The middle corona, the region roughly spanning heliocentric distances from 1.5 to 6 solar radii, encompasses almost all of the influential physical transitions and processes that govern the behavior of coronal outflow into the heliosphere. The solar wind, eruptions, and flows pass through the region, and they are shaped by it. Importantly, the region also modulates inflow from above that can drive dynamic changes at lower heights in the inner corona. Consequently, the middle corona is essential for comprehensively connecting the corona to the heliosphere and for developing corresponding global models. Nonetheless, because it is challenging to observe, the region has been poorly studied by both major solar remote-sensing and in-situ missions and instruments, extending back to the Solar and Heliospheric Observatory (SOHO) era. Thanks to recent advances in instrumentation, observational processing techniques, and a realization of the importance of the region, interest in the middle corona has increased. Although the region cannot be intrinsically separated from other regions of the solar atmosphere, there has emerged a need to define the region in terms of its location and extension in the solar atmosphere, its composition, the physical transitions that it covers, and the underlying physics believed to shape the region. This article aims to define the middle corona, its physical characteristics, and give an overview of the processes that occur there.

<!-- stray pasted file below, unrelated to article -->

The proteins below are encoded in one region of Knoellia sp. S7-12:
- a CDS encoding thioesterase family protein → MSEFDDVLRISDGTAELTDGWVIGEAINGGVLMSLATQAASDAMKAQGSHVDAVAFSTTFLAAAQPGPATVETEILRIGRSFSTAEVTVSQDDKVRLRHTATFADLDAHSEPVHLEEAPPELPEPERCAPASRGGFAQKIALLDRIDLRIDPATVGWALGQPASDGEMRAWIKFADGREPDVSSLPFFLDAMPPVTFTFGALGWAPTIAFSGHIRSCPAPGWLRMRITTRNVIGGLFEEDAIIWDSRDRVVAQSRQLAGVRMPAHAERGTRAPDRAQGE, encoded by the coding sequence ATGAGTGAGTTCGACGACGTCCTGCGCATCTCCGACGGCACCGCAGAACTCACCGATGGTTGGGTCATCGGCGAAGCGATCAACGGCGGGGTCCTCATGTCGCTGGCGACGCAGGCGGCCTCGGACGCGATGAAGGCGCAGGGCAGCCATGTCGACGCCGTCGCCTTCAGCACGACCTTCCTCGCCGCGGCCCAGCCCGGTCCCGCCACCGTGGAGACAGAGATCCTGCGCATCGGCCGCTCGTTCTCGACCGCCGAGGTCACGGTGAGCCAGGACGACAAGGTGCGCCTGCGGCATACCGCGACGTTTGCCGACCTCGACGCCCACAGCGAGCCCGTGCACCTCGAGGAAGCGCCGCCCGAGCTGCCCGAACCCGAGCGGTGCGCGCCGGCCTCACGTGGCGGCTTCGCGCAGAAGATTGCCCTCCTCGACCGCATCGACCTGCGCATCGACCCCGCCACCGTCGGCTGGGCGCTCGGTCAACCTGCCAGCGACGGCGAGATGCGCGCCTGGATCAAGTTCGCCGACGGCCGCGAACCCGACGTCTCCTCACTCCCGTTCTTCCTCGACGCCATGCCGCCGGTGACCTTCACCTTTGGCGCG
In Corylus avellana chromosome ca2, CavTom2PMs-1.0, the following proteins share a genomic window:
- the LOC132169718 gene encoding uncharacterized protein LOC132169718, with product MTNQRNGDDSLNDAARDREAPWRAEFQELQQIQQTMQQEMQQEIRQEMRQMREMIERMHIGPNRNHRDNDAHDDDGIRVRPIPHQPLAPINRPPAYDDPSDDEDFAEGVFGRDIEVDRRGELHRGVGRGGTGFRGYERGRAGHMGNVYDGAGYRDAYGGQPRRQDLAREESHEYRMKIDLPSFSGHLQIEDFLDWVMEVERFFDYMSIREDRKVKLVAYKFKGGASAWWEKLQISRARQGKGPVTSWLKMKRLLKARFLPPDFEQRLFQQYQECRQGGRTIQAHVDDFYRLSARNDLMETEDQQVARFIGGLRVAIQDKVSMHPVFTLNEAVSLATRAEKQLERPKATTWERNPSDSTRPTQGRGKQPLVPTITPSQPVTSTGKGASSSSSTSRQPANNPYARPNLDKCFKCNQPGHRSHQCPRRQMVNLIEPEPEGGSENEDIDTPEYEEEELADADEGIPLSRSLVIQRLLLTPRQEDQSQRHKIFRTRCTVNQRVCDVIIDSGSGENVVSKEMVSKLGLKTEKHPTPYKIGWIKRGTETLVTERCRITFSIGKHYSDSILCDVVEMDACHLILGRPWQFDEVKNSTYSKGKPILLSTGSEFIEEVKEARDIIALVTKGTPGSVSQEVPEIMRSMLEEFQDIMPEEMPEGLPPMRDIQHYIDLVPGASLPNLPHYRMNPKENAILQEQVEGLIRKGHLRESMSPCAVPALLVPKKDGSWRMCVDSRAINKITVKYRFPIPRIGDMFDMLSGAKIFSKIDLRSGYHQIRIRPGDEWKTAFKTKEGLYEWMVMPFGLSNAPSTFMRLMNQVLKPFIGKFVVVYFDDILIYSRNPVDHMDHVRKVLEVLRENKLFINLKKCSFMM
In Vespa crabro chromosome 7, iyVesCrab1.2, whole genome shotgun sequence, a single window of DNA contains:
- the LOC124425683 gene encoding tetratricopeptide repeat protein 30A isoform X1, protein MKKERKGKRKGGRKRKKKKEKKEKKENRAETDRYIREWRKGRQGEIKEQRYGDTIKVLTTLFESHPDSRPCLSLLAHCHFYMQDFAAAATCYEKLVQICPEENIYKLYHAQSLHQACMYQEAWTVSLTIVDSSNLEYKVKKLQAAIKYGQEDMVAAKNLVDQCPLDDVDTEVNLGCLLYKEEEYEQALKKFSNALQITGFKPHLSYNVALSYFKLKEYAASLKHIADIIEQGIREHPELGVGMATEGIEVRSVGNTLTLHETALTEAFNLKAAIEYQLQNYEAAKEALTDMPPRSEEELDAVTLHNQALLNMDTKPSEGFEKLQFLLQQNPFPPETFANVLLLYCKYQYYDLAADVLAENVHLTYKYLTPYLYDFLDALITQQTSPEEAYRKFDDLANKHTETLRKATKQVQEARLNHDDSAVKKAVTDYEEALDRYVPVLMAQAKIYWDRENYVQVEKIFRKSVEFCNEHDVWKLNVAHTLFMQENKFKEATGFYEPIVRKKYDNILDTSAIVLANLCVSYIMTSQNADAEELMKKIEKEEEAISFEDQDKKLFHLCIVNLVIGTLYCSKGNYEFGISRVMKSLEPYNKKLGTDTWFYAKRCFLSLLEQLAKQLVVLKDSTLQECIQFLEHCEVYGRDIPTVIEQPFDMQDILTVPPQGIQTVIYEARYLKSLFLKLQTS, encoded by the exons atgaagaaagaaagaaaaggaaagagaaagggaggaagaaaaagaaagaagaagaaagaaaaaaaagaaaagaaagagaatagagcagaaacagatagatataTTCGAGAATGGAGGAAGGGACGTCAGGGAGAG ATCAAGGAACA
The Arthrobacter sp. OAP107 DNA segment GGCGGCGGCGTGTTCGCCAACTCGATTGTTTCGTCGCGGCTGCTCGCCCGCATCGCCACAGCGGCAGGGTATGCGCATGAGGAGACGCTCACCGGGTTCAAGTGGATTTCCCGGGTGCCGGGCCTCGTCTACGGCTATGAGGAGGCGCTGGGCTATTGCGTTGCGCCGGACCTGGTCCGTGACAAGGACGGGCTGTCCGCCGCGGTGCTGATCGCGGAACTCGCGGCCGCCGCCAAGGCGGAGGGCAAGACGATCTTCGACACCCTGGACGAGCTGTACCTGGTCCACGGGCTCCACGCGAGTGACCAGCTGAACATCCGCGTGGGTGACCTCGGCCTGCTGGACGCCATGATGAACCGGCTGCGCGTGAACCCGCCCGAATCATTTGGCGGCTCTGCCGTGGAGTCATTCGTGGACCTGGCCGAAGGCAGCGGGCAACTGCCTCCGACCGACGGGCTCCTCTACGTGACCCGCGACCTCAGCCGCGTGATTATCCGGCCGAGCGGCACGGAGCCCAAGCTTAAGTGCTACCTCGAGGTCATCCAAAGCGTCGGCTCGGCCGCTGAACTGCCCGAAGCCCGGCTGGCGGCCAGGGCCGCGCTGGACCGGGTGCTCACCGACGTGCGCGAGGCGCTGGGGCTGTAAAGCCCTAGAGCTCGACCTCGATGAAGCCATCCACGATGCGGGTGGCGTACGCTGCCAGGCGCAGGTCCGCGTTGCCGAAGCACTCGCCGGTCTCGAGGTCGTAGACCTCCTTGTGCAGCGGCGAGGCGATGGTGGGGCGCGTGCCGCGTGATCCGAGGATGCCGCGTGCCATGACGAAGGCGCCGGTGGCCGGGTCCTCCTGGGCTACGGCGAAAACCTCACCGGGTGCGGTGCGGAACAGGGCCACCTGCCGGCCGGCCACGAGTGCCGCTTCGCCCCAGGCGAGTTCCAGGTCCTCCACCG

All Science Journal Classification (ASJC) codes
- Astronomy and Astrophysics
- Space and Planetary Science